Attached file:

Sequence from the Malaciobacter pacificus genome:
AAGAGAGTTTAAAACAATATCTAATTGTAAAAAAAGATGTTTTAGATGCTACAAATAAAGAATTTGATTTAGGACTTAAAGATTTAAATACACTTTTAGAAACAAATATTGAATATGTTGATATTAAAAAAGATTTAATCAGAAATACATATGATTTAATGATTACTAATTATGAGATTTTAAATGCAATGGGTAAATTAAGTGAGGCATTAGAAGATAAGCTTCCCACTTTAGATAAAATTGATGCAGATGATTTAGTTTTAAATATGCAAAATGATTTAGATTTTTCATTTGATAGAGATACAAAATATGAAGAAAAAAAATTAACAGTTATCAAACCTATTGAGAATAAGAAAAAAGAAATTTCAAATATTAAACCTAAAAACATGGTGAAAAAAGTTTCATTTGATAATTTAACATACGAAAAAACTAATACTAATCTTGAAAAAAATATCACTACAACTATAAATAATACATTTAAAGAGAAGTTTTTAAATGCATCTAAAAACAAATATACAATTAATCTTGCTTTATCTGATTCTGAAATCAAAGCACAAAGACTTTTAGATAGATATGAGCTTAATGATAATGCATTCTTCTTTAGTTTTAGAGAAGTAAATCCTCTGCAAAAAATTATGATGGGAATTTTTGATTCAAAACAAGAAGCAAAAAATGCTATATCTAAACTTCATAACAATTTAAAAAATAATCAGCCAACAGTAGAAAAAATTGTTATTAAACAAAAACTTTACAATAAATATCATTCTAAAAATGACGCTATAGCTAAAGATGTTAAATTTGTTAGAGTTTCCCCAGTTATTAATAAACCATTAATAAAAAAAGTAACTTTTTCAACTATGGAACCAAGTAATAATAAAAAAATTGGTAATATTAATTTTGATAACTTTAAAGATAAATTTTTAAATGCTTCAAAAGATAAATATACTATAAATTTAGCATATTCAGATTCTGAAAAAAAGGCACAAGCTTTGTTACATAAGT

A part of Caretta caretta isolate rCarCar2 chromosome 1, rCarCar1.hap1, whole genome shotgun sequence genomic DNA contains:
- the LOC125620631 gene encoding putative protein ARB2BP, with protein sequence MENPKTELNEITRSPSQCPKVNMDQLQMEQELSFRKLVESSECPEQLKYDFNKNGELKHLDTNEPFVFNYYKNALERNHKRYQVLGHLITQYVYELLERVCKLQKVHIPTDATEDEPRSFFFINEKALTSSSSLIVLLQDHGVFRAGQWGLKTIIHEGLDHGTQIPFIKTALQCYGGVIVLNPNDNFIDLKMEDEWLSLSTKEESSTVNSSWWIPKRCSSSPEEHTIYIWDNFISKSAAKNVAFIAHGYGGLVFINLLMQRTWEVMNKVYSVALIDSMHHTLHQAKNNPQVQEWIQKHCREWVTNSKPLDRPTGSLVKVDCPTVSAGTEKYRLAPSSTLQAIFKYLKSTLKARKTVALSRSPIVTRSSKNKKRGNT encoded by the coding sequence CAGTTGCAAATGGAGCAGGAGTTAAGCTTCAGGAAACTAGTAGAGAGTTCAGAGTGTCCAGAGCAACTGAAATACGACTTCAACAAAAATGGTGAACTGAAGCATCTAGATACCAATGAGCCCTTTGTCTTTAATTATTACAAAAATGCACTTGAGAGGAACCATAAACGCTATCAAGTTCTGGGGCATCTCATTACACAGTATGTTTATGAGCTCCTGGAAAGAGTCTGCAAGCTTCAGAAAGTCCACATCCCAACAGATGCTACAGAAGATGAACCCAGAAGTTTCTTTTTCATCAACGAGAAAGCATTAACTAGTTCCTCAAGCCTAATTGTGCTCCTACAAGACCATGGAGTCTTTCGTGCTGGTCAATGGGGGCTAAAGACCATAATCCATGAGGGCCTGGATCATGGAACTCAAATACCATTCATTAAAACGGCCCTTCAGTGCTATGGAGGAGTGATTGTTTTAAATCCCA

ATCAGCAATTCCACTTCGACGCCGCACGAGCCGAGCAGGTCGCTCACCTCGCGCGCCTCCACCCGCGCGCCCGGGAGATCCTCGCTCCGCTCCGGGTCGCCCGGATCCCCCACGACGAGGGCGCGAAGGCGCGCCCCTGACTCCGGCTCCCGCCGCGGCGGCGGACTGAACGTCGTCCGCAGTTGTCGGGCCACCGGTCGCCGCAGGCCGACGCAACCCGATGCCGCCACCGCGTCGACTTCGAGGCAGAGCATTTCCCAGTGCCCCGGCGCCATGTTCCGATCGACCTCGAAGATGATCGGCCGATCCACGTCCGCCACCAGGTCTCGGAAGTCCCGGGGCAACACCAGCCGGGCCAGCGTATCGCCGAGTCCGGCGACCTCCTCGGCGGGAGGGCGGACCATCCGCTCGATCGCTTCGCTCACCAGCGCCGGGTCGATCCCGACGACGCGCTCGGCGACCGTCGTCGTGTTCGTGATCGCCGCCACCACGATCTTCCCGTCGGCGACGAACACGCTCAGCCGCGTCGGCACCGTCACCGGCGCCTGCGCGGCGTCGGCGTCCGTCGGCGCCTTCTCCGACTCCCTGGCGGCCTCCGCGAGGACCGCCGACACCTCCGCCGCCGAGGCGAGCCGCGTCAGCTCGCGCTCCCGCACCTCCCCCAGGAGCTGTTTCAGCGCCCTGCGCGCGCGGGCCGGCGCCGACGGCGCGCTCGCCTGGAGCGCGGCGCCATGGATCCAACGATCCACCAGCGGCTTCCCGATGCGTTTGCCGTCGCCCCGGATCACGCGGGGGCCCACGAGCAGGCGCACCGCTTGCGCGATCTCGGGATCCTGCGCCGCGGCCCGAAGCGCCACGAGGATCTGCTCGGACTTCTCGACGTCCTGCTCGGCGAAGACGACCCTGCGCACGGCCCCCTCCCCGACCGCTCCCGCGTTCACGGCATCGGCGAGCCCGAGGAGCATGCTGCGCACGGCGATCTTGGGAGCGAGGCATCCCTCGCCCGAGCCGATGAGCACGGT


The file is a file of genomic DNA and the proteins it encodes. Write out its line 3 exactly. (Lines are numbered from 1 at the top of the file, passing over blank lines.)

A part of Caretta caretta isolate rCarCar2 chromosome 1, rCarCar1.hap1, whole genome shotgun sequence genomic DNA contains: